The Miami Herald reports that official numbers indicate that there are 3.5 million homes for sale nationwide, but that number increases exponentially when looked at houses that are lurking in foreclosure court or being used by customers who are behind in their payments or not paying at all.
This has led to the prediction that the real estate market will take more time than expected to recover from the economy downturn that has left our country in a perilous state. What does this mean for homeowners who are stuck in foreclosure in Miami?
Banks are struggling to process the millions of foreclosures on the market and at the same time deal with the millions of other loans they have outstanding. And they are being confronted by many Miami foreclosure defense lawyers who are calling them on their unethical practices of using fake documents and paperwork signed by people who have no knowledge of a person's situation.
While some counties are worse than others, Miami-Dade County has about four years' worth of inventory on the market, according to The Herald. South Florida has about 200,000 houses either heading for foreclosure or already owned by banks.
Housing prices have started to show signs of improvement, but the article suggests that with the secondary market of houses looming, prices will likely plummet when another round of foreclosures hits.
The Herald reports that while the official number of homes on the market in this country is about 3.5 million, the 'shadow' inventory would boost that number to 7.5 million. A healthy housing market has about 2.4 million homes -- or a six month supply.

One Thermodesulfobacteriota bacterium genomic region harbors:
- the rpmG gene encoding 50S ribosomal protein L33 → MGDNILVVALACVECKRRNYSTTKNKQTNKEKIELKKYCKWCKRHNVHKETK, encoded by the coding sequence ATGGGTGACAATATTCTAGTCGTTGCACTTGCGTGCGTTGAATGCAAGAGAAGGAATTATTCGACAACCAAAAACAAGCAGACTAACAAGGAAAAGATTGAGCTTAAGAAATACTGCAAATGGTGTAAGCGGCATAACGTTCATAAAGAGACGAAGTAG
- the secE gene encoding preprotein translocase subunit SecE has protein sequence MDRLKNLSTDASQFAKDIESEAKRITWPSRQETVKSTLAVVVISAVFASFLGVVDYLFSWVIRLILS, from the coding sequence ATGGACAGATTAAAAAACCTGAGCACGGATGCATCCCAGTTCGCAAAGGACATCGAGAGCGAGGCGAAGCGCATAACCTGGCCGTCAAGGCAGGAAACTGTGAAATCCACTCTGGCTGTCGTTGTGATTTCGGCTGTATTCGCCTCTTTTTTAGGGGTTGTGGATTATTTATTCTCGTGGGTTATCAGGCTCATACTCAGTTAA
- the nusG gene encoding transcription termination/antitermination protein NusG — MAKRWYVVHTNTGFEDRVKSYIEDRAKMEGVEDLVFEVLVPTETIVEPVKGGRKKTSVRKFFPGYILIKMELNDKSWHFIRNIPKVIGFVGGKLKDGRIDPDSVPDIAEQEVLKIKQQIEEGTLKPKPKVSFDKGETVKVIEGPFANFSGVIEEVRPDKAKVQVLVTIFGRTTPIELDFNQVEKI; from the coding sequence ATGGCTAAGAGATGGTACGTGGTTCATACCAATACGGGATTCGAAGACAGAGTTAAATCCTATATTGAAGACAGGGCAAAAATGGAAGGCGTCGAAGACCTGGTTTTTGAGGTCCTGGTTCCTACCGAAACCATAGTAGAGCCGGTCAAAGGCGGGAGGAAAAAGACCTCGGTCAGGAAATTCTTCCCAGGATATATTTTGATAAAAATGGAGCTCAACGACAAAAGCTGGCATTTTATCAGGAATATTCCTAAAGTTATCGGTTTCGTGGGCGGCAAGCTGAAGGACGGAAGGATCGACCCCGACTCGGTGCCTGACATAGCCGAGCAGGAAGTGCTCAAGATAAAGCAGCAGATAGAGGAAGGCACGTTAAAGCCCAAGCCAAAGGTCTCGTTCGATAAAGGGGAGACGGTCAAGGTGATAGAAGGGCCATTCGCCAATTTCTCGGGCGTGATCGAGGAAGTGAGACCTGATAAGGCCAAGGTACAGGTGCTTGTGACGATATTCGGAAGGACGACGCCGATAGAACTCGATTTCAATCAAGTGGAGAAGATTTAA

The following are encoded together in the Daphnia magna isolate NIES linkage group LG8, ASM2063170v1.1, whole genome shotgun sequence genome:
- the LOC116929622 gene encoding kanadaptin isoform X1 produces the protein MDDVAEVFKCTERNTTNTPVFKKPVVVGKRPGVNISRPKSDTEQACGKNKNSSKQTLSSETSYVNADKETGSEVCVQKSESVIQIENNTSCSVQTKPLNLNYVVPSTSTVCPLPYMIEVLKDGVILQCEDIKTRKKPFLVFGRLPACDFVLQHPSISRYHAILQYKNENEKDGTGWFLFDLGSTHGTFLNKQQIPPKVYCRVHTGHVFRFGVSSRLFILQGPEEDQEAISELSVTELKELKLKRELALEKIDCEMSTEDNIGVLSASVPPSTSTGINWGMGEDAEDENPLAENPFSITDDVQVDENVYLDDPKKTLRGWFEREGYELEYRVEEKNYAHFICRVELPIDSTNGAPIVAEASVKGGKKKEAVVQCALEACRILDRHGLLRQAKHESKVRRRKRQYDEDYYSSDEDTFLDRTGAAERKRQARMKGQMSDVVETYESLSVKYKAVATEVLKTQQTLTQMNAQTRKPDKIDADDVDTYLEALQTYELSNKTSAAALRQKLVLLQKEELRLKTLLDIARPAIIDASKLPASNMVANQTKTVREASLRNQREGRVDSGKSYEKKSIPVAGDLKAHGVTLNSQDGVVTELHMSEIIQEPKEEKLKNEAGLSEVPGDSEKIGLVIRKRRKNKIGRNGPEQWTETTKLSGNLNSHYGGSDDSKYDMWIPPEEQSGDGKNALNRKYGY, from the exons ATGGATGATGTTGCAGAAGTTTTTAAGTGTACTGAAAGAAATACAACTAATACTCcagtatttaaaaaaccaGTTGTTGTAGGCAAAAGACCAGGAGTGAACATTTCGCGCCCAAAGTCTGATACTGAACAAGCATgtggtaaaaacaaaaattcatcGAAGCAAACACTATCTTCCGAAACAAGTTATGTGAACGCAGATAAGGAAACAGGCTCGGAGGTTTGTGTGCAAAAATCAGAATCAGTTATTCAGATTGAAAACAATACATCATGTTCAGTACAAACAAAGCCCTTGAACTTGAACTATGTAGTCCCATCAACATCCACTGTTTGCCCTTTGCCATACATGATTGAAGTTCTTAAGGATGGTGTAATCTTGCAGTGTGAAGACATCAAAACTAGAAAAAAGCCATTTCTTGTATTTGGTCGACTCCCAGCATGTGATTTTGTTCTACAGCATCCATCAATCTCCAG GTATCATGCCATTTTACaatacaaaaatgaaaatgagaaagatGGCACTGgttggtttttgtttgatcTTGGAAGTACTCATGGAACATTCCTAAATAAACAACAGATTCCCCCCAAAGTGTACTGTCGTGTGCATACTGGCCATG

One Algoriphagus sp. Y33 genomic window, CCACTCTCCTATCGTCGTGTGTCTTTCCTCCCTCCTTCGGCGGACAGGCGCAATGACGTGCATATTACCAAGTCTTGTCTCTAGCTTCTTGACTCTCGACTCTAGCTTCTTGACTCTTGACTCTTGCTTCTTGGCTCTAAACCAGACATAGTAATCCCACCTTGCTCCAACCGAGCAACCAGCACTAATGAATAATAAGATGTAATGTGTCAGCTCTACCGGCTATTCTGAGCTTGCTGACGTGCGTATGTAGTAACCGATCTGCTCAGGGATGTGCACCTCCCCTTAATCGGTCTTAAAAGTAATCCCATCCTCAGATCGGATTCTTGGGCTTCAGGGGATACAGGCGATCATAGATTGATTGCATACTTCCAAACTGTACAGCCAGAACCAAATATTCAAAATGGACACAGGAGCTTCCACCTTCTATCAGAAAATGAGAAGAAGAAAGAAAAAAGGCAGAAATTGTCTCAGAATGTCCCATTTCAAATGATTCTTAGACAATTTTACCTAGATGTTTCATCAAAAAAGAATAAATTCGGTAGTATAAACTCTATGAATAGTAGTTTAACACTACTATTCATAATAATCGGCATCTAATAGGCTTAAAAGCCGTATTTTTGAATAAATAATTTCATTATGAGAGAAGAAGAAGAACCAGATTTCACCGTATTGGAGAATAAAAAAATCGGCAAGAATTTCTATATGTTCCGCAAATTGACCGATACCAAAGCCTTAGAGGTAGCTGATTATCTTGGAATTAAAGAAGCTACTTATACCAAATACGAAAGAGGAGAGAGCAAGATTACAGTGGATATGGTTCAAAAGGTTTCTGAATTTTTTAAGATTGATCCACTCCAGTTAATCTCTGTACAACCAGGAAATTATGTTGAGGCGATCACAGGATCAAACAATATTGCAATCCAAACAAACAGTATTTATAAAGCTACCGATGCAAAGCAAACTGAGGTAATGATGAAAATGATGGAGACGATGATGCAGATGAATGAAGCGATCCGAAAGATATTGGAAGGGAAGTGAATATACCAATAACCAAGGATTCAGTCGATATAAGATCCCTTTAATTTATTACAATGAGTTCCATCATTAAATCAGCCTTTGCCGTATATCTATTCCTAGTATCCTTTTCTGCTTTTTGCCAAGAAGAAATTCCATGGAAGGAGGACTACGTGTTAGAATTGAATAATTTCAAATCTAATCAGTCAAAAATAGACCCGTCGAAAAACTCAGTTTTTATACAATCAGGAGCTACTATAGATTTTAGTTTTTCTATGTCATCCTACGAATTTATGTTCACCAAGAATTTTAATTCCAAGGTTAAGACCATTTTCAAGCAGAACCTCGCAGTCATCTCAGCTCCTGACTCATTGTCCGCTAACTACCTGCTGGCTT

It will take several more years for houses in foreclosure or on the cusp of foreclosure to work through that process, which will stall the economic recovery. The article states that banks have held many homes not for sale after taking them back from foreclosure in order to try to stabilize the fragile market.
For homeowners who are sinking a good chunk of their monthly budget into a house they don't intend to stay in for 30 years, this means that it may be smart to consider a strategic default or short sale or some other strategy that will get you out of a sinking ship. For those who are having financial difficulties and making a monthly mortgage payment on an upside down mortgage, this may also be a consideration.
But for those who want to stay in their home for the long haul, they must fight back against the banks. Financial institutions will use tactics to try to strip away a person's home, even if it means the bank is going to sit on it for years. Don't let lenders throw you to the curb if you really want to keep your house.
In all cases, your best defense is an aggressive offense.